Altogether we analysed 34134 CD4+ T cells and 23385 CD8+ T cells from PB and ST. In concordance with previous reports, we observed strong transcriptomic differences between the tissue of origin for both CD4+ and CD8+ T cells.

We pooled all CD4+ and CD8+ T cells separately and further grouped all cells with identical CDR3b aa sequences into unique clones. In CD8+ T cells, a high number of clones (n=101, pertaining to 7409 cells) was shared between PB and ST. 8 of these clones were enriched to the ST as compared to PB. Interestingly, Pt2-SP harboured a large clone in the ST consisting of 27% of the CD8+ T cells (CDR3b sequence – CASRGGTSITDTQYF). This clone was also detected in PB with a much smaller frequency of only 2% and in a phenotypically different cluster, indicating local proliferation of specific T cell clones in the synovium. By performing a DE gene analysis between cells with the same TCR but between different tissues of origin, we found that the top upregulated genes in ST were CCL4 and CREM suggesting more activated and inflamed phenotype in ST.

In the CD4+ compartment, we found only 12 intersecting TCR clones pertaining to 637 cells. Majority of these clones were coming from PB (458 cells from PB and 179 from ST) and were hyperexpanded in PB as compared to ST. No matches for common viral or bacterial epitopes in the existing VDJ database for any of the intersecting clones was found. We then pooled all T cell clones that were enriched in the ST and found 113 clones (p < 0.05, Fisher's exact test). DE gene analysis showed that ST enriched clones have a more activated profile. Pathway enrichment analysis with hypergeometric testing against the GO Biological Process database identified T cell activation and positive regulation of cell adhesion as the top hits. Using GLIPH2, we used publicly available data from a cohort of JIA patients to check TCR level similarity between the two cohorts. We found common motifs between these two cohorts in some of the hyperexpanded clones from PB and ST, and interestingly, TCRs which were predicted to target similar antigens, were enriched to both expanded and intersecting clones. By performing DE gene analysis, we found that predicted TCRs with similarity were more cytotoxic (GZMH, GNLY, NKG7, GZMB, GZMA) and they overexpressed the TRBV7-6 gene.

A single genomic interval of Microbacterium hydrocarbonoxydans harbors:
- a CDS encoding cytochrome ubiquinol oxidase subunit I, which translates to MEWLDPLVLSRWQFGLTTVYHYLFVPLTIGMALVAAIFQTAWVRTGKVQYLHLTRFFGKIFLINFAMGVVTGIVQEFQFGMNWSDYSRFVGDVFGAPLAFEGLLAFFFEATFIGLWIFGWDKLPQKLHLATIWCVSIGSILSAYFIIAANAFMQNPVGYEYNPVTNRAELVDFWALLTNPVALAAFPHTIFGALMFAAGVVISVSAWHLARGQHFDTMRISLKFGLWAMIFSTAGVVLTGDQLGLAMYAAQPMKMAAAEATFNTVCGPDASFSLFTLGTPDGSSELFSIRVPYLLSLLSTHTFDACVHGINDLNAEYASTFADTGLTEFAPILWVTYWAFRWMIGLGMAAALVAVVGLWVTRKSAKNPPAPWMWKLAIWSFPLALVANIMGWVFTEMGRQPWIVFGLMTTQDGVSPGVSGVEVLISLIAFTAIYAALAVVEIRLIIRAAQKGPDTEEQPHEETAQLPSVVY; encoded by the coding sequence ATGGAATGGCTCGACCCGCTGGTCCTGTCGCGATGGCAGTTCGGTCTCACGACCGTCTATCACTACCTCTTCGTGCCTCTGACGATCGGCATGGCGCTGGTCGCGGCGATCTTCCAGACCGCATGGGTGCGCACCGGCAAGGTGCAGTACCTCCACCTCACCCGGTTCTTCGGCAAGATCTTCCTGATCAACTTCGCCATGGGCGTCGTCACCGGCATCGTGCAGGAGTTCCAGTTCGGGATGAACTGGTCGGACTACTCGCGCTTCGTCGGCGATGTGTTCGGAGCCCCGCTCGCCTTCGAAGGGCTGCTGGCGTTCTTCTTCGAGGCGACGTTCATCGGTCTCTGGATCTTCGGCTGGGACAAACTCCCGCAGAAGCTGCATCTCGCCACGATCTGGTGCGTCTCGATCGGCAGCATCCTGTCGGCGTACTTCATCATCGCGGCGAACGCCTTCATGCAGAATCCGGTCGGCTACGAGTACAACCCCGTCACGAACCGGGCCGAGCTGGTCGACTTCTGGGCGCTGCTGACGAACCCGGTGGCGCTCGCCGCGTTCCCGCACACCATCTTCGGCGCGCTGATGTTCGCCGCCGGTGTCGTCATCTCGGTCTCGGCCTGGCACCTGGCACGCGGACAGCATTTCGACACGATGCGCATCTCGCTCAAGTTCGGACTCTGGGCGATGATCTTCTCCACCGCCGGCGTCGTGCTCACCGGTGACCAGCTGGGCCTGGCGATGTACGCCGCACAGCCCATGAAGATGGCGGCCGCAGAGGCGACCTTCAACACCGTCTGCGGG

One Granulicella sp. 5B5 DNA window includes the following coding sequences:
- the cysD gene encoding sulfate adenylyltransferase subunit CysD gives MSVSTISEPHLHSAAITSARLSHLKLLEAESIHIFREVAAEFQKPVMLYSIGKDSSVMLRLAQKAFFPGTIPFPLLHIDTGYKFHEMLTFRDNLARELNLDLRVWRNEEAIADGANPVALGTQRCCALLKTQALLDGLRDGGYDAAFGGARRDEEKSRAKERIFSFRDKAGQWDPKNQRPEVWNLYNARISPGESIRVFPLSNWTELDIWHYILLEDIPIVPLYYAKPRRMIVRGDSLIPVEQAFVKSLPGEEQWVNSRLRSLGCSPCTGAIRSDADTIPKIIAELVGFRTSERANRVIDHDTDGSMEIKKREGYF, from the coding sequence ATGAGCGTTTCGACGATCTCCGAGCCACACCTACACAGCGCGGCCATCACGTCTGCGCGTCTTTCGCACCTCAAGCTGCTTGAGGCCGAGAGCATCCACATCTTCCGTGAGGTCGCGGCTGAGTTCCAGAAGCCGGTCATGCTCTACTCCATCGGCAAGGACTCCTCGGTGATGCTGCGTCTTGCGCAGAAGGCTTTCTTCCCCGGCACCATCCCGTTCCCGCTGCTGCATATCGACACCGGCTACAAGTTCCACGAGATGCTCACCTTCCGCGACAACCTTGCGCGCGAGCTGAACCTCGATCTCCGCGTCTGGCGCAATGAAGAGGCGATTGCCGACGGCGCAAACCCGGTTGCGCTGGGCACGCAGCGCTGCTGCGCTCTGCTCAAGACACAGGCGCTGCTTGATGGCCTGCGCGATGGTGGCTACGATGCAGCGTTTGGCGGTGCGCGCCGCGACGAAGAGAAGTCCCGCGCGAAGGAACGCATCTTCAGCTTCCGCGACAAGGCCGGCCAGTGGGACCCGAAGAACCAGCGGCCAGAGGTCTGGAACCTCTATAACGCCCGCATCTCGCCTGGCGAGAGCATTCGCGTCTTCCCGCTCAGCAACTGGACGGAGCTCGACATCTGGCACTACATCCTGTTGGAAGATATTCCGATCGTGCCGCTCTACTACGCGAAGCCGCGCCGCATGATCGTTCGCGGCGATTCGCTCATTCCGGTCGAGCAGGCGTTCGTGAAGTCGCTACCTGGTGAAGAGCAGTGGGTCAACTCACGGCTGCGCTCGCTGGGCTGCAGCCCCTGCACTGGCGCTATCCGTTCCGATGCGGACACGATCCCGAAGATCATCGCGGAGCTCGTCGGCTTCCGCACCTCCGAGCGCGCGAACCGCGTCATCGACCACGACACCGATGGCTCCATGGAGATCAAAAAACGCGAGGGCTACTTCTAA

Our results suggest that the cytokine signalling environment in the ST leads to a widespread activation and inflammatory signature within the T cell compartment. This shift in the phenotype occurs within clonal families and is not due to the selective recruitment of activated cells to inflamed tissue. Additional investigations may elucidate the cellular interactions that promote expansion of specific disease promoting clones in ST and provide a more detailed understanding of the spatiotemporal aspects of this process.

Disclosures: Mustjoki: Pfizer: Research Funding; Novartis: Honoraria, Research Funding; BMS: Honoraria, Research Funding; Dren Bio: Honoraria.

*signifies non-member of ASH